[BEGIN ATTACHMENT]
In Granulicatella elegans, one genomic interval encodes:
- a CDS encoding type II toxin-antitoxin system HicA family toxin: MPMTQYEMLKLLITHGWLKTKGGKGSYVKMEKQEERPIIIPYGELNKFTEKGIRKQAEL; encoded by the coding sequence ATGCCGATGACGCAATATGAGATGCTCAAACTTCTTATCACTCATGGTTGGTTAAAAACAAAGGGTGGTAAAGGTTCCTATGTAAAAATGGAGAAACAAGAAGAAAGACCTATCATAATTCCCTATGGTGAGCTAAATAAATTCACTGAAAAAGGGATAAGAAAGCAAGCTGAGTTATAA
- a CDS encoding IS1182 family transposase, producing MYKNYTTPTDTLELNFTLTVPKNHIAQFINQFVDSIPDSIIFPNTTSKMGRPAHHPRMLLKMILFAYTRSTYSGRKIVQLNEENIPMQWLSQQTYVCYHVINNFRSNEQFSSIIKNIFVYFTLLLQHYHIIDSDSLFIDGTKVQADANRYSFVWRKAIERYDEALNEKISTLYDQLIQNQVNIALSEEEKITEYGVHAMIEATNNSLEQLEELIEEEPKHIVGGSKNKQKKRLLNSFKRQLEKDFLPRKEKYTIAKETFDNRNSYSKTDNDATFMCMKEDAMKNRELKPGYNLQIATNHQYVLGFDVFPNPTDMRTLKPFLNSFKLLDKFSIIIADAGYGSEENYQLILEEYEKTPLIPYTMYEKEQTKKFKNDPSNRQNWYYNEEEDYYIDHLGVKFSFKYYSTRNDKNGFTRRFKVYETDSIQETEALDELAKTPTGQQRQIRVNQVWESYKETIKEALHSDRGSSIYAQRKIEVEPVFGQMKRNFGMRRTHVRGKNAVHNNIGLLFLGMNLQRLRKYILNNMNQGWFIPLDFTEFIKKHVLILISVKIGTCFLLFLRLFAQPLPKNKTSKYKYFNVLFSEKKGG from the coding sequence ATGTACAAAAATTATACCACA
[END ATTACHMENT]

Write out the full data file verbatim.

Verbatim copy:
In Granulicatella elegans, one genomic interval encodes:
- a CDS encoding type II toxin-antitoxin system HicA family toxin: MPMTQYEMLKLLITHGWLKTKGGKGSYVKMEKQEERPIIIPYGELNKFTEKGIRKQAEL; encoded by the coding sequence ATGCCGATGACGCAATATGAGATGCTCAAACTTCTTATCACTCATGGTTGGTTAAAAACAAAGGGTGGTAAAGGTTCCTATGTAAAAATGGAGAAACAAGAAGAAAGACCTATCATAATTCCCTATGGTGAGCTAAATAAATTCACTGAAAAAGGGATAAGAAAGCAAGCTGAGTTATAA
- a CDS encoding IS1182 family transposase, producing MYKNYTTPTDTLELNFTLTVPKNHIAQFINQFVDSIPDSIIFPNTTSKMGRPAHHPRMLLKMILFAYTRSTYSGRKIVQLNEENIPMQWLSQQTYVCYHVINNFRSNEQFSSIIKNIFVYFTLLLQHYHIIDSDSLFIDGTKVQADANRYSFVWRKAIERYDEALNEKISTLYDQLIQNQVNIALSEEEKITEYGVHAMIEATNNSLEQLEELIEEEPKHIVGGSKNKQKKRLLNSFKRQLEKDFLPRKEKYTIAKETFDNRNSYSKTDNDATFMCMKEDAMKNRELKPGYNLQIATNHQYVLGFDVFPNPTDMRTLKPFLNSFKLLDKFSIIIADAGYGSEENYQLILEEYEKTPLIPYTMYEKEQTKKFKNDPSNRQNWYYNEEEDYYIDHLGVKFSFKYYSTRNDKNGFTRRFKVYETDSIQETEALDELAKTPTGQQRQIRVNQVWESYKETIKEALHSDRGSSIYAQRKIEVEPVFGQMKRNFGMRRTHVRGKNAVHNNIGLLFLGMNLQRLRKYILNNMNQGWFIPLDFTEFIKKHVLILISVKIGTCFLLFLRLFAQPLPKNKTSKYKYFNVLFSEKKGG from the coding sequence ATGTACAAAAATTATACCACA